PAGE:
Cal State Long Beach has received an $11 million grant from the Ballmer Group to aid in the certification of early childhood teachers. The funds from the grant are set to go toward students pursuing pre-K through third-grade teaching credentials.
The grant is set to cover an estimated 290 students over a five-year period at about $27,000 per student. The amount given will depend on the individual student’s needs according to the Dean of the College of Education Anna Ortiz.
Ortiz said the grant is intended to make up any financial gaps in federal or state aid students are receiving.
“It’s helping us to recruit high-quality students, to become high-quality teachers, and to design a high-quality program that best prepares them to teach in our local schools,” Ortiz said.
Students who qualify are undergraduates who have committed to pursuing the pre-k through third-grade teaching credential. Students who have already received their bachelor’s degree and are in the process of obtaining their credential are also eligible.
“A lot of times students have difficulty in their student teaching semester in terms of they can’t work, because they’re in the classroom full time. And so then they have to take on more debt. This will help fill in some of those financial needs that our students have and it’ll provide an incentive for folks to come back and finish their bachelor’s degree,” Ortiz said.
Cal State Dominguez Hills also received a grant from the Ballmer Group in the amount of $22 million.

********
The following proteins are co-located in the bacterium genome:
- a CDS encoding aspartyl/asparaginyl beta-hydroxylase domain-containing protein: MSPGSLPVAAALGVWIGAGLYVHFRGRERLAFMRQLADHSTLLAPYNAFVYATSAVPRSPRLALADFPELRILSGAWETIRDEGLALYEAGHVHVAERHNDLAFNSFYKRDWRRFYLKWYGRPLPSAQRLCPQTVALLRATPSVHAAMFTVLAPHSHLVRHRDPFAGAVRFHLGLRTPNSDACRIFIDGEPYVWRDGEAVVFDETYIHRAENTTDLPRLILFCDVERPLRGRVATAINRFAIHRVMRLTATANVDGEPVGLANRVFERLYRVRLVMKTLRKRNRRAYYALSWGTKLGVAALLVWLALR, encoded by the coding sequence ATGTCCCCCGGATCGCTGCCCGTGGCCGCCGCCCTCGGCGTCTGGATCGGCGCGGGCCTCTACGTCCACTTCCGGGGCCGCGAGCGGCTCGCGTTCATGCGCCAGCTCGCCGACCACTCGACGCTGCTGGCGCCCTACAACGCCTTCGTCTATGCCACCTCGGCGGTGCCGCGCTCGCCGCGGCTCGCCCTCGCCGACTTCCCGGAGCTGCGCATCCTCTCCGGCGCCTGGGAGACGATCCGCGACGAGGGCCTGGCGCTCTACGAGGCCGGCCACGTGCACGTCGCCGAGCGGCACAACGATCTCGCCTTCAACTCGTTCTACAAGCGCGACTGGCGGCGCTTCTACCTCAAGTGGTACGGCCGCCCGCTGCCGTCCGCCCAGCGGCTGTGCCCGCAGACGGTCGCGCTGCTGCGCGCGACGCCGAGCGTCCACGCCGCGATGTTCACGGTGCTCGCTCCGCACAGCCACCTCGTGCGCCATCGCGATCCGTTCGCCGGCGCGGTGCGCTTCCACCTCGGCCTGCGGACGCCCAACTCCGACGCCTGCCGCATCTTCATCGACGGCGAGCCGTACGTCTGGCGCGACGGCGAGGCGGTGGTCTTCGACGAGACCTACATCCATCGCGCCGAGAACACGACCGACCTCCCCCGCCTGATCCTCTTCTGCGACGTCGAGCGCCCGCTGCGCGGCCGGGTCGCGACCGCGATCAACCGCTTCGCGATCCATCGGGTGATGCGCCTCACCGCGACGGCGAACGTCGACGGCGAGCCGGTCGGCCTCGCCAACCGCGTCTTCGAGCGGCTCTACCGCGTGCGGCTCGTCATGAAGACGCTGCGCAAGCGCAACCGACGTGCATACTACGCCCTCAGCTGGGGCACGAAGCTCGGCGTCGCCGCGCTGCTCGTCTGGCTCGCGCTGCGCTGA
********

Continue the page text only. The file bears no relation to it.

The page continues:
The Ballmer Group is a non-profit organization that operates nationwide but primarily focuses on Los Angeles County, Washington state and south-eastern Michigan. Founded by Connie and Steve Ballmer in 2015, their goal is to improve economic mobility and opportunity for families and children in the United States.
Ortiz said, with these two grants, the Ballmer Group wanted to invest specifically in the development of early childhood teachers in Los Angeles County.
In 2021, Gov. Gavin Newsom signed legislation that aimed to enroll all Californian 4-year-old children in high-quality universal pre-K by 2025. This would be the largest universal child care program in the country.
“Just like all other teaching credentials, the California Commission on Credentialing wants qualified teachers in those classrooms,” Ortiz said.
Ortiz also spoke of the importance of early childhood education when it comes to literacy rates.
“I just think that with a greater focus on early literacy, we’re going to have teachers who are going to have a deeper knowledge of how that is different than literacy in general,” Ortiz said.
She added that this grant will enable more Long Beach State students to have both greater career opportunities and gain the chance to serve their community.